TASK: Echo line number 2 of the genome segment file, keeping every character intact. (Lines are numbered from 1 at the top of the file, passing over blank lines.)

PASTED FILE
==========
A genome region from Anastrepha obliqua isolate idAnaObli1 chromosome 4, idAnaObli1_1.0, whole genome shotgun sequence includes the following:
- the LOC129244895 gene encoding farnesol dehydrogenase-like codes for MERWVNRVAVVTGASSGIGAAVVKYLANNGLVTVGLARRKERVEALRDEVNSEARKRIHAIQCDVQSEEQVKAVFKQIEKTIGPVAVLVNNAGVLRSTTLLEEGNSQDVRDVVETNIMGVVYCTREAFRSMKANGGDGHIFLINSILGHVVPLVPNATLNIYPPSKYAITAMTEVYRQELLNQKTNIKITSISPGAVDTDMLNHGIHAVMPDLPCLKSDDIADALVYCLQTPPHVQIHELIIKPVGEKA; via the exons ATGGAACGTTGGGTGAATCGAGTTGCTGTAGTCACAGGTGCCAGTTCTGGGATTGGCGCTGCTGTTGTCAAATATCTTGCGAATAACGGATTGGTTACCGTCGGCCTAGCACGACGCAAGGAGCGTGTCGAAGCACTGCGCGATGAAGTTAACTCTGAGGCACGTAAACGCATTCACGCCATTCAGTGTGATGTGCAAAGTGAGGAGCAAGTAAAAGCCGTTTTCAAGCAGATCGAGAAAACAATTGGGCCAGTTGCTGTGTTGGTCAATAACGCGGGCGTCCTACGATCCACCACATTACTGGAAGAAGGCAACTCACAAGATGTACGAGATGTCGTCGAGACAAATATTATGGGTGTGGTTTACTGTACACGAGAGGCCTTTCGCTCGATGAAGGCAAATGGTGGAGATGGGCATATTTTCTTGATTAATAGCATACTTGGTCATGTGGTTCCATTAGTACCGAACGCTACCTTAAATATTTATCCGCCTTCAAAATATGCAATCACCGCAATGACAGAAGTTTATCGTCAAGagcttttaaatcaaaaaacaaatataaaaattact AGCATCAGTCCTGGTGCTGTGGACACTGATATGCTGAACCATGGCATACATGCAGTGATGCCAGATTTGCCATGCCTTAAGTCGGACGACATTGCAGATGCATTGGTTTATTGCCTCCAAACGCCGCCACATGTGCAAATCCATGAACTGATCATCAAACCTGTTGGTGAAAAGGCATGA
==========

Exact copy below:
- the LOC129244895 gene encoding farnesol dehydrogenase-like codes for MERWVNRVAVVTGASSGIGAAVVKYLANNGLVTVGLARRKERVEALRDEVNSEARKRIHAIQCDVQSEEQVKAVFKQIEKTIGPVAVLVNNAGVLRSTTLLEEGNSQDVRDVVETNIMGVVYCTREAFRSMKANGGDGHIFLINSILGHVVPLVPNATLNIYPPSKYAITAMTEVYRQELLNQKTNIKITSISPGAVDTDMLNHGIHAVMPDLPCLKSDDIADALVYCLQTPPHVQIHELIIKPVGEKA; via the exons ATGGAACGTTGGGTGAATCGAGTTGCTGTAGTCACAGGTGCCAGTTCTGGGATTGGCGCTGCTGTTGTCAAATATCTTGCGAATAACGGATTGGTTACCGTCGGCCTAGCACGACGCAAGGAGCGTGTCGAAGCACTGCGCGATGAAGTTAACTCTGAGGCACGTAAACGCATTCACGCCATTCAGTGTGATGTGCAAAGTGAGGAGCAAGTAAAAGCCGTTTTCAAGCAGATCGAGAAAACAATTGGGCCAGTTGCTGTGTTGGTCAATAACGCGGGCGTCCTACGATCCACCACATTACTGGAAGAAGGCAACTCACAAGATGTACGAGATGTCGTCGAGACAAATATTATGGGTGTGGTTTACTGTACACGAGAGGCCTTTCGCTCGATGAAGGCAAATGGTGGAGATGGGCATATTTTCTTGATTAATAGCATACTTGGTCATGTGGTTCCATTAGTACCGAACGCTACCTTAAATATTTATCCGCCTTCAAAATATGCAATCACCGCAATGACAGAAGTTTATCGTCAAGagcttttaaatcaaaaaacaaatataaaaattact AGCATCAGTCCTGGTGCTGTGGACACTGATATGCTGAACCATGGCATACATGCAGTGATGCCAGATTTGCCATGCCTTAAGTCGGACGACATTGCAGATGCATTGGTTTATTGCCTCCAAACGCCGCCACATGTGCAAATCCATGAACTGATCATCAAACCTGTTGGTGAAAAGGCATGA